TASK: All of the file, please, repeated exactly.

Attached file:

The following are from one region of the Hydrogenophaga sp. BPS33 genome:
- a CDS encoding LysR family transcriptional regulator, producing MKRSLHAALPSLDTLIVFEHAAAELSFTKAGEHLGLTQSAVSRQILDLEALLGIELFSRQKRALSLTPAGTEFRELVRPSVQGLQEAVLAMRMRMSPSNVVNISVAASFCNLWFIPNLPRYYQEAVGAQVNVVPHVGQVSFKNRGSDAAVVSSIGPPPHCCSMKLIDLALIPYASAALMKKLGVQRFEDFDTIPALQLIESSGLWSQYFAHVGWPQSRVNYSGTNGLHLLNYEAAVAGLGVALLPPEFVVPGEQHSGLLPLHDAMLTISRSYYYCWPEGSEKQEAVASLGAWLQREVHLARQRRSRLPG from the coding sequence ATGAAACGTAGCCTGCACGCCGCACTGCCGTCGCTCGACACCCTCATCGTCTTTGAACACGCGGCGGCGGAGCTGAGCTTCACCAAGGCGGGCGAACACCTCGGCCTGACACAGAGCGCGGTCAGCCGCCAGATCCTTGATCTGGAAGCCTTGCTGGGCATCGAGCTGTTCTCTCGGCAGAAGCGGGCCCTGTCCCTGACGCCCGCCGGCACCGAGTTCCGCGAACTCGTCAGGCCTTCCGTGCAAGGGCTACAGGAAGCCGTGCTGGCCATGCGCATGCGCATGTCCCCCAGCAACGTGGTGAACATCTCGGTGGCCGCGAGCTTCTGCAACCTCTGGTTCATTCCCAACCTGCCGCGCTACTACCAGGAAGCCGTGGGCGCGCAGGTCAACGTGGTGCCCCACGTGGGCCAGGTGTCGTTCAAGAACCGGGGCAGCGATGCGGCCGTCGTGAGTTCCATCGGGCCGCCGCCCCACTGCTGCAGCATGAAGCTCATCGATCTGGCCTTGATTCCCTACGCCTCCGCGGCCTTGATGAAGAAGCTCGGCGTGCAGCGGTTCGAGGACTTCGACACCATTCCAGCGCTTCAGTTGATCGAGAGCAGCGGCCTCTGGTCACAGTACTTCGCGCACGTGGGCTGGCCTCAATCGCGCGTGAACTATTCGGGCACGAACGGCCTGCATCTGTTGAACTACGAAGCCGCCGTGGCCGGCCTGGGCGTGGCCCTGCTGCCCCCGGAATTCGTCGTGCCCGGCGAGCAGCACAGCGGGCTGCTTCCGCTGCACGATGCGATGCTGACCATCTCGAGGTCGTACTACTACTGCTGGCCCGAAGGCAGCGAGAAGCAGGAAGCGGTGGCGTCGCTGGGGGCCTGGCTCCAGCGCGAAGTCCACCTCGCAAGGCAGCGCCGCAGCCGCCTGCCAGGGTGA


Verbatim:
The following are from one region of the Hydrogenophaga sp. BPS33 genome:
- a CDS encoding LysR family transcriptional regulator, producing MKRSLHAALPSLDTLIVFEHAAAELSFTKAGEHLGLTQSAVSRQILDLEALLGIELFSRQKRALSLTPAGTEFRELVRPSVQGLQEAVLAMRMRMSPSNVVNISVAASFCNLWFIPNLPRYYQEAVGAQVNVVPHVGQVSFKNRGSDAAVVSSIGPPPHCCSMKLIDLALIPYASAALMKKLGVQRFEDFDTIPALQLIESSGLWSQYFAHVGWPQSRVNYSGTNGLHLLNYEAAVAGLGVALLPPEFVVPGEQHSGLLPLHDAMLTISRSYYYCWPEGSEKQEAVASLGAWLQREVHLARQRRSRLPG from the coding sequence ATGAAACGTAGCCTGCACGCCGCACTGCCGTCGCTCGACACCCTCATCGTCTTTGAACACGCGGCGGCGGAGCTGAGCTTCACCAAGGCGGGCGAACACCTCGGCCTGACACAGAGCGCGGTCAGCCGCCAGATCCTTGATCTGGAAGCCTTGCTGGGCATCGAGCTGTTCTCTCGGCAGAAGCGGGCCCTGTCCCTGACGCCCGCCGGCACCGAGTTCCGCGAACTCGTCAGGCCTTCCGTGCAAGGGCTACAGGAAGCCGTGCTGGCCATGCGCATGCGCATGTCCCCCAGCAACGTGGTGAACATCTCGGTGGCCGCGAGCTTCTGCAACCTCTGGTTCATTCCCAACCTGCCGCGCTACTACCAGGAAGCCGTGGGCGCGCAGGTCAACGTGGTGCCCCACGTGGGCCAGGTGTCGTTCAAGAACCGGGGCAGCGATGCGGCCGTCGTGAGTTCCATCGGGCCGCCGCCCCACTGCTGCAGCATGAAGCTCATCGATCTGGCCTTGATTCCCTACGCCTCCGCGGCCTTGATGAAGAAGCTCGGCGTGCAGCGGTTCGAGGACTTCGACACCATTCCAGCGCTTCAGTTGATCGAGAGCAGCGGCCTCTGGTCACAGTACTTCGCGCACGTGGGCTGGCCTCAATCGCGCGTGAACTATTCGGGCACGAACGGCCTGCATCTGTTGAACTACGAAGCCGCCGTGGCCGGCCTGGGCGTGGCCCTGCTGCCCCCGGAATTCGTCGTGCCCGGCGAGCAGCACAGCGGGCTGCTTCCGCTGCACGATGCGATGCTGACCATCTCGAGGTCGTACTACTACTGCTGGCCCGAAGGCAGCGAGAAGCAGGAAGCGGTGGCGTCGCTGGGGGCCTGGCTCCAGCGCGAAGTCCACCTCGCAAGGCAGCGCCGCAGCCGCCTGCCAGGGTGA